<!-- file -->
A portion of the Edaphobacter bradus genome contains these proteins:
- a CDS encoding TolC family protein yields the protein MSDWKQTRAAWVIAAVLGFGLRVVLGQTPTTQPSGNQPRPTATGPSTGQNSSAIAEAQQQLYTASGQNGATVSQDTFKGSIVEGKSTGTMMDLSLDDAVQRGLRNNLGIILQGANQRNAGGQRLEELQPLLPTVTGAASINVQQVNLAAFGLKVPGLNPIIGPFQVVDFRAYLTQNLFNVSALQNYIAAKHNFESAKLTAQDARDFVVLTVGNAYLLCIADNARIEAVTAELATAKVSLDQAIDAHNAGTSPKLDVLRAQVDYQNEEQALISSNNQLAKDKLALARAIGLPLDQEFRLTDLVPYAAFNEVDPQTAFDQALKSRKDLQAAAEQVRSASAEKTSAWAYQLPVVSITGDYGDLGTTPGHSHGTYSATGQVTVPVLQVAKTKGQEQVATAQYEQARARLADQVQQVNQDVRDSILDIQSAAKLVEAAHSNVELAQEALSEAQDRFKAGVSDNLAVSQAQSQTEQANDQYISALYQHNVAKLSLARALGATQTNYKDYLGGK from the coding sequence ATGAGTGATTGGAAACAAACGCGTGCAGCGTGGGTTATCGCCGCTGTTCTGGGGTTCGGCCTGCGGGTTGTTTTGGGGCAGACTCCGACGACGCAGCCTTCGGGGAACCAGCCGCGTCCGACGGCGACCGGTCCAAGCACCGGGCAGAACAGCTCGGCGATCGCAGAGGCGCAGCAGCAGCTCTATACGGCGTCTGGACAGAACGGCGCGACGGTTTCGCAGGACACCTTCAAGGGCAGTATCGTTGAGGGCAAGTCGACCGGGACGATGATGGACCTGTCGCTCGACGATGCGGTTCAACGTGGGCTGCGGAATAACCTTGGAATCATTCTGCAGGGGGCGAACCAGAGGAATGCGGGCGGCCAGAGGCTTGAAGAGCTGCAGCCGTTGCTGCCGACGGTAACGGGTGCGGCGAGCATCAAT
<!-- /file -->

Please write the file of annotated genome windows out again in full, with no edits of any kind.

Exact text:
A portion of the Edaphobacter bradus genome contains these proteins:
- a CDS encoding TolC family protein yields the protein MSDWKQTRAAWVIAAVLGFGLRVVLGQTPTTQPSGNQPRPTATGPSTGQNSSAIAEAQQQLYTASGQNGATVSQDTFKGSIVEGKSTGTMMDLSLDDAVQRGLRNNLGIILQGANQRNAGGQRLEELQPLLPTVTGAASINVQQVNLAAFGLKVPGLNPIIGPFQVVDFRAYLTQNLFNVSALQNYIAAKHNFESAKLTAQDARDFVVLTVGNAYLLCIADNARIEAVTAELATAKVSLDQAIDAHNAGTSPKLDVLRAQVDYQNEEQALISSNNQLAKDKLALARAIGLPLDQEFRLTDLVPYAAFNEVDPQTAFDQALKSRKDLQAAAEQVRSASAEKTSAWAYQLPVVSITGDYGDLGTTPGHSHGTYSATGQVTVPVLQVAKTKGQEQVATAQYEQARARLADQVQQVNQDVRDSILDIQSAAKLVEAAHSNVELAQEALSEAQDRFKAGVSDNLAVSQAQSQTEQANDQYISALYQHNVAKLSLARALGATQTNYKDYLGGK from the coding sequence ATGAGTGATTGGAAACAAACGCGTGCAGCGTGGGTTATCGCCGCTGTTCTGGGGTTCGGCCTGCGGGTTGTTTTGGGGCAGACTCCGACGACGCAGCCTTCGGGGAACCAGCCGCGTCCGACGGCGACCGGTCCAAGCACCGGGCAGAACAGCTCGGCGATCGCAGAGGCGCAGCAGCAGCTCTATACGGCGTCTGGACAGAACGGCGCGACGGTTTCGCAGGACACCTTCAAGGGCAGTATCGTTGAGGGCAAGTCGACCGGGACGATGATGGACCTGTCGCTCGACGATGCGGTTCAACGTGGGCTGCGGAATAACCTTGGAATCATTCTGCAGGGGGCGAACCAGAGGAATGCGGGCGGCCAGAGGCTTGAAGAGCTGCAGCCGTTGCTGCCGACGGTAACGGGTGCGGCGAGCATCAAT